On the Third Hand: Keeping workers.
The oldest boomers are 69. The youngest are 51. The youngest workers who have ever received any significant amount of coaching from middle managers who had time to coach younger workers (remember them?) is around 60.
India and China have many young workers, but training those workers for America-focused jobs can be a challenge, and those young workers want more money and better working conditions.
The labor market may be firming up even here, in the Land of the Great Recession Lost. The other day, I was talking to a human resources manager who rolled his eyes at the idea that there's a big pool of qualified, hard-working young job hunters sending out hundreds of resumes and getting no offers.
Of course, some cities have more jobs than others. Some sets of skills are more in demand than others. Some readers of this article have personally sent out hundreds of resumes and gotten no offers, or have children who are struggling to find jobs. But it looks as if employers may be coming back to viewing a solid benefits package as a tool for attracting and retaining workers who know how to do their jobs, not just as an annoying responsibility dumped on them by a dysfunctional society.
Consultants at Accenture have raised that possibility in a report based on a survey of about 2,700 U.S. workers who have health benefits. The consultants asked what the participants might do if their employers dropped the health benefits. Sixty-four percent said they would be dissatisfied with their employers, and 32 percent said they would be less motivated to work harder. About 31 percent said they would quit in 12 months. Fifteen percent said they would leave their jobs immediately.
Accenture is a player in the private health insurance exchange market. The company conducted the survey to sell employers on the idea of using private exchange programs to wean workers off of traditional group health coverage, rather than simply dropping health benefits.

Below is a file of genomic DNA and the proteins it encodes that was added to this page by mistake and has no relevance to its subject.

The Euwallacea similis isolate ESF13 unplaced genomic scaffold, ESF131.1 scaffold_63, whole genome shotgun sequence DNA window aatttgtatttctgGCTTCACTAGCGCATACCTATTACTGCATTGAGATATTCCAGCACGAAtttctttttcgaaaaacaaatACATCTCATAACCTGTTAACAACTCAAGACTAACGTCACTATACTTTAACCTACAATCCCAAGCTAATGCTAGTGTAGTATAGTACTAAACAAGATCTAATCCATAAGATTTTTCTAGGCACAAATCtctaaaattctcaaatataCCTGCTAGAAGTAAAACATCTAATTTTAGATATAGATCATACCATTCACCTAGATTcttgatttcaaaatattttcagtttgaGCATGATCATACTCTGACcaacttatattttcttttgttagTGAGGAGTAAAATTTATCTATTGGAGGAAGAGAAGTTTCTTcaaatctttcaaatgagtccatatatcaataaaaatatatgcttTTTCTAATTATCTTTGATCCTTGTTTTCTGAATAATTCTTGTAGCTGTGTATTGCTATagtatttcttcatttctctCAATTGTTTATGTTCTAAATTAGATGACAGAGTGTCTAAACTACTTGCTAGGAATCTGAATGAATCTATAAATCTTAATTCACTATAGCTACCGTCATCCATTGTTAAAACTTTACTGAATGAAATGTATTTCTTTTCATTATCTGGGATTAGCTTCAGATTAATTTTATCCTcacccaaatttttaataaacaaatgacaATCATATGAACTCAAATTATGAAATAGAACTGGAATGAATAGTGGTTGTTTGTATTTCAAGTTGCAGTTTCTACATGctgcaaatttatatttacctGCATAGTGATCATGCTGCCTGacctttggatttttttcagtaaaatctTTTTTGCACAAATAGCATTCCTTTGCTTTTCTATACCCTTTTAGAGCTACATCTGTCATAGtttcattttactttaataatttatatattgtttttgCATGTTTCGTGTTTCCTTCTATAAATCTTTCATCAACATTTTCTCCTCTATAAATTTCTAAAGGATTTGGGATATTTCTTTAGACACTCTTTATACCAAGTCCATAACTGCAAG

See also: Will health exchange roots break through your wall?
In some cases, the company says, workers may be more interested in help from employers with finding high-quality, reasonably priced plans than in employers' contributions for coverage. Only 18 percent of the workers surveyed said they would be satisfied if their employers held employer contributions for health coverage steady but sent the workers out to find their own individual coverage. Twenty-three percent of the workers said they would be satisfied if their employers provided no help with paying for coverage but did offer access to a curated menu of plans. Or, in other words, a private exchange.
On the one hand, what startled me most about the report is that Accenture assumes that employers care about what workers think. Josh Tauber, the Accenture strategy manager, acknowledged in an email interview that "retention strategies vary widely across industries."
"For those relying on highly skilled labor, such as higher education and professional services, retention is essential," Tauber says.
Even employers in sectors in which benefits have been weak may find that discontinuing the benefits they do offer will backfire, by increasing turnover, Tauber says.
On the other hand, maybe Accenture is trying to spook employers by giving them an inaccurate view of workers' position. Maybe, even if changing benefits packages increases turnover, there are plenty of great ways to replace those turned-over workers. Schools in China, India and Greece may have plenty of great candidates in the pipeline.
On the third hand, members of the small "baby bust" generation, sometimes known as Generation X, are now rising into positions of real responsibility, after years of being overshadowed by the boomers. Employers may need all the help they can get with finding, and keeping, the graying baby busters, and precocious millennials, who have somehow worked steadily enough, and in responsible enough positions, to equip themselves for proper jobs in areas other than coffee preparation.
See also: Millennials think they have it bad? Generation X has it worse